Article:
Despite considerable efforts to introduce macroeconomic and open-trade policies there has not been significant change in Nicaragua’s economy and job market. Towards the end of the first decade of the 21st century, employment as well as self-employment have shown positive growth but there hasn’t been any considerable change in either production or employment, resulting in GDP growth and employment still falling below the average for Latin American countries.
There is very high demand for native English speaking teachers in Nicaragua. The job market is not very competitive and you can typically find work throughout most of the year. However, most Nicaraguan language schools hire English teachers in person and it is less common to interview for jobs in advance over the phone or by e-mail. Even though wages are not very high, the cost of living in Nicaragua is extremely low so English teachers can still afford a comfortable lifestyle.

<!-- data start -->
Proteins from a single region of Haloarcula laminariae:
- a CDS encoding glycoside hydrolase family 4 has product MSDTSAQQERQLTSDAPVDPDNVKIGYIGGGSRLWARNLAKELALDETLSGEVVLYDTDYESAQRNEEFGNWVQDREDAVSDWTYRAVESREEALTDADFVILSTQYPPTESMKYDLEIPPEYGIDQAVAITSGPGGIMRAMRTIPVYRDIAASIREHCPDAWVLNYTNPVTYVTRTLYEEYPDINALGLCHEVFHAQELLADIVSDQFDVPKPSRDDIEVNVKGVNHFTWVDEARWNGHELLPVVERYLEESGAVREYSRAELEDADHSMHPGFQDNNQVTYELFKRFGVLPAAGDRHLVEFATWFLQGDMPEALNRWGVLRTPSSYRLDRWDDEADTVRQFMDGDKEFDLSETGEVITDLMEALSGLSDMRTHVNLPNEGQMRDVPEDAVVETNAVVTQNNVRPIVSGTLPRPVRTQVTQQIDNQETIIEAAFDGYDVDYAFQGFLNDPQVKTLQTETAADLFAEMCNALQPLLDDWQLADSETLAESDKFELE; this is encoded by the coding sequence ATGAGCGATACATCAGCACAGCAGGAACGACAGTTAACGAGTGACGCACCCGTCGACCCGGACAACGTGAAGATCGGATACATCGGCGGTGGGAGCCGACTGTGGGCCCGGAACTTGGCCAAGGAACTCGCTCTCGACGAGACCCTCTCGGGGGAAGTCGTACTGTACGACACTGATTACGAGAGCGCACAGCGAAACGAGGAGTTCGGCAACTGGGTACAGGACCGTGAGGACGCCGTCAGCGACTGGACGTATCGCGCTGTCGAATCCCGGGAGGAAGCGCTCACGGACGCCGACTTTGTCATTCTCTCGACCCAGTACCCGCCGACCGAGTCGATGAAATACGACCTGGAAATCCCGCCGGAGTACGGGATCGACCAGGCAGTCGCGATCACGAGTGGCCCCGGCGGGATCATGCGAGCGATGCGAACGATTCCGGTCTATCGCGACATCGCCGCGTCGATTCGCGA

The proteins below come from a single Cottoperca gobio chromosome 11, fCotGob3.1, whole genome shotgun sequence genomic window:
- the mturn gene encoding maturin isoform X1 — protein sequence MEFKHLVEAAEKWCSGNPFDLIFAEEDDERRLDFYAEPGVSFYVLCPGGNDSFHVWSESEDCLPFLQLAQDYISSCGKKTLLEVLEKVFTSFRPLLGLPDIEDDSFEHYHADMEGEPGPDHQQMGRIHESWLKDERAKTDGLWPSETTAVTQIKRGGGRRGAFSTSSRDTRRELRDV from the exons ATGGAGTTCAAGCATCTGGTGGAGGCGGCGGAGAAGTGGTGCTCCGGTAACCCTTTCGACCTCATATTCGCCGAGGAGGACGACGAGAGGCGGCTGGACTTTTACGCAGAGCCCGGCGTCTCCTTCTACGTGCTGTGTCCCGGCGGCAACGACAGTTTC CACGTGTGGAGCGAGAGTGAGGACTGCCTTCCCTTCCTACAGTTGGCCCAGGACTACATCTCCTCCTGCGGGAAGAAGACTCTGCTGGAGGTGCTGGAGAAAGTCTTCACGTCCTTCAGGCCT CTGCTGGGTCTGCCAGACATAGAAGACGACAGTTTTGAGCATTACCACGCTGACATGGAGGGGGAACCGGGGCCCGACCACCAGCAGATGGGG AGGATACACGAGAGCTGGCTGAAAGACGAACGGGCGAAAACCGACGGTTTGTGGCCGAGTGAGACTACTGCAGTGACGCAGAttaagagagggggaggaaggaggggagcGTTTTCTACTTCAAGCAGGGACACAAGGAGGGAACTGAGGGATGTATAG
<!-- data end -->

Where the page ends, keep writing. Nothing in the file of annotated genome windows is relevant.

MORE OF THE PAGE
If you are planning on working in Nicaragua, you will need to apply for a work permit.
For most jobs based in Nicaragua, you must abide by the Nicaraguan immigration and labour laws. Other than starting a business or volunteering for a non-profit organisation, there are few career opportunities for expats in Nicaragua.
The Nicaraguan immigration law prohibits foreigners living in the country on tourist visas to obtain legal employment. Unfortunately, there are few exceptions. If you are fortunate enough to be offered employment from a Nicaraguan company they will assist you in getting a work permit. However, unless you have special knowledge or niche skills, those employment permits are temporary. If you want to work longer than 6 months, you must apply for a residency permit.